Abstract: The representation of vegetative sub-canopy wind is critical in numerical weather prediction (NWP) models for the determination of the air-surface exchange processes of heat, momentum, and trace gases. Because of the relationship between wind speed and fire behaviors, the influence of the canopy on near-surface wind speed is critical for prognostic fire spread models used in regional NWP models. In practice, the wind speed at the midflame point of fires (midflame wind speed) is used to determine the rate of fire spread. However, the wind speeds from most in-situ measurements and NWP models are taken at some reference height above the canopy and fire flames. Hence, this study develops a modular and computationally-efficient one-dimensional model set composed of a canopy wind model and a wind adjustment factor (WAF) model for NWP applications across scales. The model set uses prescribed foliage shape functions to represent the vertical vegetation profile and its impacts on the three-dimensional structure of horizontal wind speeds. Results from the canopy wind model well agree with ground-based observations with average mean absolute bias, root mean square error and determination coefficients around 0.18 m s-1, 0.40 m s-1and 0.90, respectively. The WAF model provides midflame wind speeds by estimating the WAF based on canopy, fire and flame characteristics. Various user-definable options provide flexibility to adapt to variations in canopy characteristics and additional complexities associated with wildfires. The model set is expected to improve NWP models by providing an improved representation of the sub-grid wind flows at any spatial scale.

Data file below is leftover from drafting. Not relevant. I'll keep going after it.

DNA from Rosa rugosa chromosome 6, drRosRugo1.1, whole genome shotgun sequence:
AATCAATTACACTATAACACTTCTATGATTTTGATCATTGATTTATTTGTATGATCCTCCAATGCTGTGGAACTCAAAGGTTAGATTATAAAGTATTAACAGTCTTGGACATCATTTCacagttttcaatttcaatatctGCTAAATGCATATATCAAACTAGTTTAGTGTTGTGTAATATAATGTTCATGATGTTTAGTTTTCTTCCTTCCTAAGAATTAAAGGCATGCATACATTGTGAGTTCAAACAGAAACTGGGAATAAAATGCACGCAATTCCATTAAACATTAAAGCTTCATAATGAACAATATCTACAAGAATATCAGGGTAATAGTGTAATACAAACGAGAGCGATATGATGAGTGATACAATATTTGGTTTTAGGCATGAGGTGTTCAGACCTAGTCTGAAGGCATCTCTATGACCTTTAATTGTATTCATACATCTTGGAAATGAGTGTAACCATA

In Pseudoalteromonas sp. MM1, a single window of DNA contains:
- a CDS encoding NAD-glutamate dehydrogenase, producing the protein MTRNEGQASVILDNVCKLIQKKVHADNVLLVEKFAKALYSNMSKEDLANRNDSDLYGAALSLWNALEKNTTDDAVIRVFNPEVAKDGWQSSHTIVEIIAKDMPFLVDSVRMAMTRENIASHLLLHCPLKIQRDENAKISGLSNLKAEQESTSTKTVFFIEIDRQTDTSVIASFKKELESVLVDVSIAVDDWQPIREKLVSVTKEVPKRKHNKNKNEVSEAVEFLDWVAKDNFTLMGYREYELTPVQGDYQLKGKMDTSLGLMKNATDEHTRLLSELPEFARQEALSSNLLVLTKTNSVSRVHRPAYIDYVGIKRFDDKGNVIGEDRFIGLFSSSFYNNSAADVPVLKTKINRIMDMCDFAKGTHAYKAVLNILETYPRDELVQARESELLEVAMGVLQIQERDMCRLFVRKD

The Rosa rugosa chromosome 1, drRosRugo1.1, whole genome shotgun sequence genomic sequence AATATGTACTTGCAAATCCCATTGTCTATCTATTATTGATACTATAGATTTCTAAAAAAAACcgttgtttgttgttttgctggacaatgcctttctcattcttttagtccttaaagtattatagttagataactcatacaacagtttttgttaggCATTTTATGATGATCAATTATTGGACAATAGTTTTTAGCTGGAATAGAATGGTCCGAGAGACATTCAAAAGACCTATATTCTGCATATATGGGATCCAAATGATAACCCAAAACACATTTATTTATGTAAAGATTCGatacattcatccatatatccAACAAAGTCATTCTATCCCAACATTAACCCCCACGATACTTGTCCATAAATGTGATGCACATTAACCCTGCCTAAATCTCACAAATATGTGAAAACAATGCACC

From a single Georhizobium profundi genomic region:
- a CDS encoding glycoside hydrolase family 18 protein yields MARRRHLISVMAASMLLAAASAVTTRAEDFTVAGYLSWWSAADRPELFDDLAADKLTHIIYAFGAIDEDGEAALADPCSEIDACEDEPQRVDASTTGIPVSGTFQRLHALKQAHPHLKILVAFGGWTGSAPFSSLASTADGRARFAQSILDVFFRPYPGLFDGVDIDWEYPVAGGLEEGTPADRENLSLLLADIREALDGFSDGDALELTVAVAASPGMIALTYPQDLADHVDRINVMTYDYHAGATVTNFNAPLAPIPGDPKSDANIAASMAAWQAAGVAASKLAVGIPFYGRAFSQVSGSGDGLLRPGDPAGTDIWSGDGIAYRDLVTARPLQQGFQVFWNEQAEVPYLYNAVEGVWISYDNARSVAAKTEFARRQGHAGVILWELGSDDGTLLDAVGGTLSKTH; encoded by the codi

Code release: Campbell, P., Moon, Z., Hung, W.-T., & Rasool, Q. A. (2024). noaa-oar-arl/canopy-app: Canopy wind paper v2 (canopy-wind-paper-v2) [Software]. Zenodo.